Spring 2020 Tentative Russian & Slavic Course Offering Descriptions
RUSS 3. Elementary Russian.
RUSS 6. Intermediate Russian.
Slavic 35: Short Fiction by Major Russian Writers
Survey of short fiction by major Russian short story writers such as Gogol, Dostoevsky, Tolstoy, Chekhov, Bunin, Babel, Nabokov, Petrushevskaya, and Pelevin. Analyzes short story as form and examines works in literary and cultural context. Lectures and readings in English. Designed for first and second year students.
RUSS 101C: Advanced Russian Conversation
Continued development of oral and written fluency. Special attention to development of reading skills through a variety of texts related to Russian culture. Systematic review of advanced grammar. Compositions, translations, and oral presentations required. Periodic screenings of Russian films.
RUSS 122: The Russian Novella
In Russian literature the novella is a genre quite distinct from the short story and the novel. All major writers of the nineteenth and twentieth centuries created important works in this form, so that a vast field for exploration and examination exists for such a genre course. Taught in Russian.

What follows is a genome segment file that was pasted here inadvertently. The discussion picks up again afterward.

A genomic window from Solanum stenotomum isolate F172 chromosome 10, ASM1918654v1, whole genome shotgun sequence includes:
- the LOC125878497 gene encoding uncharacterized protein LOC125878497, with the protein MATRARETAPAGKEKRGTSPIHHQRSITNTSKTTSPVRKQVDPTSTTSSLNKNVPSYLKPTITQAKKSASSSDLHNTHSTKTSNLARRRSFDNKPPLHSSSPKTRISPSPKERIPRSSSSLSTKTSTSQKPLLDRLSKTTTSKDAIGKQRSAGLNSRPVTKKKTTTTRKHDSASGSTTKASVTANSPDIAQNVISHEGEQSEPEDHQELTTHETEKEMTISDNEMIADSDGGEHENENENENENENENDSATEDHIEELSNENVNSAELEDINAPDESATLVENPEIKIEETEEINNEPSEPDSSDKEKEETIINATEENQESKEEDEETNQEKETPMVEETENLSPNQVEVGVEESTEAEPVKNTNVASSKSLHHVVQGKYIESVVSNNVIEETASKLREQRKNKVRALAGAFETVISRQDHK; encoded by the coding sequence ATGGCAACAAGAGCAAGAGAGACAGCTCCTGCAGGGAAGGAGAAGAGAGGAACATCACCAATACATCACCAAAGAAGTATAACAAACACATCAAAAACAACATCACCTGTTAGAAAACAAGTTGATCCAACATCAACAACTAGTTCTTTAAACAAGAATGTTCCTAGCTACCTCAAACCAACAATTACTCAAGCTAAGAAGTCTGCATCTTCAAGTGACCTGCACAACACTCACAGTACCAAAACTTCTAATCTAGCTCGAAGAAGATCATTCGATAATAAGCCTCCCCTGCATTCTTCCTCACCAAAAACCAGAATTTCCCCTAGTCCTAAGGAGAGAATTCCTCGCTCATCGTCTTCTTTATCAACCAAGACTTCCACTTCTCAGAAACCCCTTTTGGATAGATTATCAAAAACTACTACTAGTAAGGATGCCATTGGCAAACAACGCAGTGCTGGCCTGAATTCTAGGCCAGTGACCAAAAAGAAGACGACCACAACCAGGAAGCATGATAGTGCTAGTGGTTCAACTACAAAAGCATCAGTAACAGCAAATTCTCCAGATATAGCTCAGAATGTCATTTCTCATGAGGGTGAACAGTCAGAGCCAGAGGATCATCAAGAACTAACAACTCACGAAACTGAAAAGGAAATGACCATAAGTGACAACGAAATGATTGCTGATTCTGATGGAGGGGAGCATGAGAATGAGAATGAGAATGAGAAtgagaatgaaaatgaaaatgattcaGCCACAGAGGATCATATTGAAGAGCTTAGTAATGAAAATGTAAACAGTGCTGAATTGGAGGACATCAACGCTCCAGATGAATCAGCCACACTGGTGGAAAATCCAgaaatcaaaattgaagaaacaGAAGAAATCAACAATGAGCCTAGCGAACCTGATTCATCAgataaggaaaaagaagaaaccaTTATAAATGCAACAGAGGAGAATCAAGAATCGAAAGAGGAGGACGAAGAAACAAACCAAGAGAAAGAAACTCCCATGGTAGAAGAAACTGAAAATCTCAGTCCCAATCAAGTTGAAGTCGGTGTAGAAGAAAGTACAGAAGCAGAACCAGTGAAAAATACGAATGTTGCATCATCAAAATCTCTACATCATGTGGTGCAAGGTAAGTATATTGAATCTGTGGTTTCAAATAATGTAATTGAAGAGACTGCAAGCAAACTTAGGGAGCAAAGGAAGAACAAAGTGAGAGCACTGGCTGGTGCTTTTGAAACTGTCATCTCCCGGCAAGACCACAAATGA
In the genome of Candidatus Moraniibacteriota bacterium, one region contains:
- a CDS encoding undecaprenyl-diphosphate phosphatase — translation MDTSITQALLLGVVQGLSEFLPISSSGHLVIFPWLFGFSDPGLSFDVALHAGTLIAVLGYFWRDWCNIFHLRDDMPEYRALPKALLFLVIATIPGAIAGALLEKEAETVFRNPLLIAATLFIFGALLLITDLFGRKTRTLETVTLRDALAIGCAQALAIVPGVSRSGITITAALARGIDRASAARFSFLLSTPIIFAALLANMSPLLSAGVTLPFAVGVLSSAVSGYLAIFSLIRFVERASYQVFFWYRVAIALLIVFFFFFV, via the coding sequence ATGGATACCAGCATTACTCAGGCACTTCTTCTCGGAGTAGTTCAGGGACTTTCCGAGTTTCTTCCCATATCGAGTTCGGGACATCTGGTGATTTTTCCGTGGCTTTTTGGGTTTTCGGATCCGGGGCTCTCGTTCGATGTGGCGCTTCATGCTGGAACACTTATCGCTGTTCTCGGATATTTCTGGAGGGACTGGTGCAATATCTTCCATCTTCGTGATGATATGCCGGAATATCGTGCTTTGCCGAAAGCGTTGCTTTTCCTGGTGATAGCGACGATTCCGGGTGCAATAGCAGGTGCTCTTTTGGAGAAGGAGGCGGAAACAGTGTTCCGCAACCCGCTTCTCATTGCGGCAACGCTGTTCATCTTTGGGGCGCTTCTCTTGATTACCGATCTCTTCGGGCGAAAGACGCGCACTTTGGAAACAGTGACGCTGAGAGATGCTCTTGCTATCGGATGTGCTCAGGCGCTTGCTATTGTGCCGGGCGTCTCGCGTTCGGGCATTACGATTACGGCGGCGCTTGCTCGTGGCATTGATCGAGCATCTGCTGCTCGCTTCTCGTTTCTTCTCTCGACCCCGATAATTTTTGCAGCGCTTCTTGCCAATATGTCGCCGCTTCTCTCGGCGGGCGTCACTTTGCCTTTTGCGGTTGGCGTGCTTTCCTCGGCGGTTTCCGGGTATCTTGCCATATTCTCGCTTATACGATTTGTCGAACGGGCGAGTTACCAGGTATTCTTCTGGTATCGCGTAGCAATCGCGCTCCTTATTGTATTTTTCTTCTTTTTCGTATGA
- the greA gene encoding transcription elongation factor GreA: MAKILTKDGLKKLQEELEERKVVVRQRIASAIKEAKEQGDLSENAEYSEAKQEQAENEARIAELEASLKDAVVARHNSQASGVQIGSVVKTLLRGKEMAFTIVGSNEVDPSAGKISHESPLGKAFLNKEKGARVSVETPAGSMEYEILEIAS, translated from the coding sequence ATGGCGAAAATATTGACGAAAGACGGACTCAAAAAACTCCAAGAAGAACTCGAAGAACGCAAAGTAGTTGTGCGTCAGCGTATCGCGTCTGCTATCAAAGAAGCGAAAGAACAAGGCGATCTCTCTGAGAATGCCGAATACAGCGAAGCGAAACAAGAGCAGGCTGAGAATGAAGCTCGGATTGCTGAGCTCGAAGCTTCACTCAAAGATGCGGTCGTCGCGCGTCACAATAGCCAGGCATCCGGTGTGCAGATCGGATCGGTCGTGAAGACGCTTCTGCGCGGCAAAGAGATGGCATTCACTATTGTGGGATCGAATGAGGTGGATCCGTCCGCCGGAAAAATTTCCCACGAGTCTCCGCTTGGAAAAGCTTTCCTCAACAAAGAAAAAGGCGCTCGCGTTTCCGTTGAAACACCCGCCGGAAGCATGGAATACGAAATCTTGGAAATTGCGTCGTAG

SLAV 130C: Contemporary Art in Russia and Eastern Europe
Study of central intellectual and aesthetic trends in the late Soviet period and in contemporary post-Soviet Russia and Eastern Europe. Analysis of literary texts and the visual arts. Taught in English.
SLAV 152B: Language & Cultural Identity
Exploration of the way language is used to help construct cultural identity in Eastern Europe. Topics include the relationship between language and dialect and the use of language and other cultural symbols to identify self and other. Taught in English.
SLAV 182: On the Margins
An analysis of the representation of marginalized populations in Europe and the United States. How do the stereotypes in literature, film, and journalism help to create and maintain marginalized status?